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Audit says IRS Phone Stats Don’t Tell the Whole Story

In many stories about the IRS’ customer service accomplishments or shortcomings, the agency’s telephone performance statistics are frequently cited. But a new audit by the Treasury Inspector General for Tax Administration (TIGTA) finds that those phone statistics may not be giving us the complete picture of the IRS’ performance.

Part pf the IRS’ stated mission is to “provide America’s taxpayers top quality service by helping them to understand and meet their tax responsibilities and by applying the tax law with integrity and fairness to all.” Telephone assistance is crucial to the IRS mission as millions of taxpayers call the agency’s telephone assistance lines every year, seeking help to understand the tax laws and meet their tax obligations.

Not All Calls are Counted

The Inspector General performed the audit to see “whether IRS telephone measures accurately reflect the performance and accuracy of service provided to taxpayers.” The IRS tracks multiple performance measures for telephone services, but reports only four, with Level of Service being its primary measure.

TIGTA found the IRS telephone performance measures don’t reflect overall call demand or performance for IRS telephone assistance.

The Level of Service, as calculated by the IRS, doesn’t account for total taxpayer demand, the cost of providing telephone service, the time it takes taxpayers to talk to an assistor, or the level of resources the IRS is able to devote to phone service.

The report also faults IRS management for not clearly disclosing the total scope of Level of service in congressional testimony or to other external stakeholders.

For Fiscal Year 2018, the IRS had 110 toll-free telephone lines, but reports to Congress and other external stakeholders contained Level of Service statistics only on the 30 Accounts Management phone lines. This meant the measure of the agency’s telephone performance was calculated using data from just 27 percent of its phone lines.

The audit report says IRS hasn’t made sufficient progress to offer taxpayers the same level of service they get from other organizations. For example, the IRS does not offer taxpayers a customer-callback service.

Finally, the audit also reviewed 111 tax law calls and 116 tax account calls between Jan. 1, 2018 and April 30, 2018. The review found that the IRS did not accurately evaluate 7 percent of the tax law calls and 4 percent of the tax account calls for customer accuracy. The audit projected that 222 of the 3,079 total tax law calls and 228 of the 5,303 total tax account calls during the sample period may not have been evaluated accurately.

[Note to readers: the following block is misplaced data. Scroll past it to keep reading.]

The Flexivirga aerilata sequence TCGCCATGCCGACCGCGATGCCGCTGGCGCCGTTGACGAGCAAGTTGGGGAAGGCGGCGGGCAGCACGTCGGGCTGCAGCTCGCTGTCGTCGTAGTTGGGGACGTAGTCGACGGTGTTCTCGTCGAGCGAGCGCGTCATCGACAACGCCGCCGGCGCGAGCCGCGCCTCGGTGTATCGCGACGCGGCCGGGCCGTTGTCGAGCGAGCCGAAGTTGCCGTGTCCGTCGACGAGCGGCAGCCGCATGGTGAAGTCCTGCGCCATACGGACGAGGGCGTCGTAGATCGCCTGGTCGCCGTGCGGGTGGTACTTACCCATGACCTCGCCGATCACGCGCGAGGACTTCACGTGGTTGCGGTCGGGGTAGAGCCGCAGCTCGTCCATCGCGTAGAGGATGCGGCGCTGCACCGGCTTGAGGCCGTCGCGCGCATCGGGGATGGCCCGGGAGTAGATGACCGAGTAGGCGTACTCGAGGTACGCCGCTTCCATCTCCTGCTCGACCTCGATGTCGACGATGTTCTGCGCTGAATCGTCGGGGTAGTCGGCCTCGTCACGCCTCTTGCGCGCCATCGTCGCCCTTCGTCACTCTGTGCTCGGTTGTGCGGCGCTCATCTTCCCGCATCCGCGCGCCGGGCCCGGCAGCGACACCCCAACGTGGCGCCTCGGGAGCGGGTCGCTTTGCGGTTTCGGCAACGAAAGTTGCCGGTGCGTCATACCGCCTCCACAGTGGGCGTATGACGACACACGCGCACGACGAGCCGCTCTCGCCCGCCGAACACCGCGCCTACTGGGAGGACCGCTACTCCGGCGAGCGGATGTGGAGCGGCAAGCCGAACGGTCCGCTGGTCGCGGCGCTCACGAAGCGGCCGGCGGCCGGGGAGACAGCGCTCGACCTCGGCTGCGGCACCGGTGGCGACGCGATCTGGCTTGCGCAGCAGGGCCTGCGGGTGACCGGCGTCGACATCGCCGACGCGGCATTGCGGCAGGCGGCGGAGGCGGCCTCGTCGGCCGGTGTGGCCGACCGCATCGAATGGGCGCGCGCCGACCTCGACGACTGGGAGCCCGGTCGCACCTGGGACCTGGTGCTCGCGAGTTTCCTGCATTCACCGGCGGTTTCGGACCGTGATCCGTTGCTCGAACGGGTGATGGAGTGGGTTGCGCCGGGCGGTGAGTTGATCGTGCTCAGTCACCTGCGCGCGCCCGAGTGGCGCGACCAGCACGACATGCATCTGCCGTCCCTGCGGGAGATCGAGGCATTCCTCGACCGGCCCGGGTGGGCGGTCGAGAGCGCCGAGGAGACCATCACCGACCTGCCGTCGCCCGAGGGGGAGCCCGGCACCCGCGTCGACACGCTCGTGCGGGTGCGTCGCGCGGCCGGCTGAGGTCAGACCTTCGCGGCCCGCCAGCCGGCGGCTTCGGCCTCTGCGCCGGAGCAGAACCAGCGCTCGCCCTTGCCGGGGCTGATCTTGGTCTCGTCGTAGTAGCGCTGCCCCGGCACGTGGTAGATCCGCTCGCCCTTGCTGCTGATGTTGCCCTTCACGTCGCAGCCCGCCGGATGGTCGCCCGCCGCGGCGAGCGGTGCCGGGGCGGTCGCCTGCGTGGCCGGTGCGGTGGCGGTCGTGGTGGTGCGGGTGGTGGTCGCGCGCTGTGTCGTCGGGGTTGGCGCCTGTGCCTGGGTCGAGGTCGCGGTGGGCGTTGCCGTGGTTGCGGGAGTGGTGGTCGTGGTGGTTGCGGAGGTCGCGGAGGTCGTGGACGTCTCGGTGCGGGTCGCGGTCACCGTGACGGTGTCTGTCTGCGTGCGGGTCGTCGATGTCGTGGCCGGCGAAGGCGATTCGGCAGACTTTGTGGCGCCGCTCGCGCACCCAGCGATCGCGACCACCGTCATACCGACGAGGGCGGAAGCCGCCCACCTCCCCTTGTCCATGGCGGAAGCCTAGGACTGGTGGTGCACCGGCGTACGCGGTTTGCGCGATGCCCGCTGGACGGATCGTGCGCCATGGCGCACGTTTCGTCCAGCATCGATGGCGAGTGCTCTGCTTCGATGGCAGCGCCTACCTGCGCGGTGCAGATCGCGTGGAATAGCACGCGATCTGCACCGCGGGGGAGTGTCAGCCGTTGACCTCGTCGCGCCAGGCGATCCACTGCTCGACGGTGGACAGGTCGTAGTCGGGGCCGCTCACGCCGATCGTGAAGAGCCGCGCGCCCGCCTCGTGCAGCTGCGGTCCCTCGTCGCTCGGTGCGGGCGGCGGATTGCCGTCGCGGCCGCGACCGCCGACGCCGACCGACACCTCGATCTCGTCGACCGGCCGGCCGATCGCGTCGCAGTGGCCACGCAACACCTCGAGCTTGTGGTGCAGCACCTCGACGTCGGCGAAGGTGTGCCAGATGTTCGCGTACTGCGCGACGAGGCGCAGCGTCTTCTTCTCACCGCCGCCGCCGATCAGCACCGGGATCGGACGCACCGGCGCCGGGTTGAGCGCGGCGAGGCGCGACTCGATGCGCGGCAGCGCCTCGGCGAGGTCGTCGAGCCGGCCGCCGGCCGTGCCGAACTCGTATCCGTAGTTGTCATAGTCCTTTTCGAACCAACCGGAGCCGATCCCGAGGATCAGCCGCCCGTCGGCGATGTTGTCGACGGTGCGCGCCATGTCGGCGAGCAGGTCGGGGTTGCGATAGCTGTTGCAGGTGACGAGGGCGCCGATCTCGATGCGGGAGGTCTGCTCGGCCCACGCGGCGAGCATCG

What TIGTA Recommended

Recommendations of the audit include:

  • The IRS should update its externally reported performance measures to include calculating and externally reporting Level of Access,
  • include all IRS telephone lines in the calculation of the Level of Service or disclose that the Level of Service represents only those taxpayers who call the Accounts Management function’s telephone lines,
  • ensure that quality reviewers properly review calls and accurately report errors, and
  • update internal guidelines to require customer service representatives to verify taxpayers’ comprehension of the information given to them or ask taxpayers if all their questions were answered at the end of the call to ensure that taxpayer questions are resolved the first time.

IRS management agreed with all the recommendations, but the report cautions that the problems may not go away any time soon.

“The IRS’s planned corrective actions to follow existing procedures will not address the deficiencies cited in the report.  Additional actions are needed to ensure that calls are properly reviewed, errors are accurately reported, and taxpayer’s questions are resolved the first time.”

Bob Williams

Forget genes; I’ve got words in my DNA. Communication has been part of who I am nearly all my life. From a long career in radio news to another one in newspapers – and a University of Georgia journalism degree sandwiched between the two – language has been my life. I’ve also been fortunate to have learned the tax business from the ground up here at Drake, starting with 1040.com online forms some years ago before moving on to work on the Web. In all things tax-ish, we aim to give you tools you can use.

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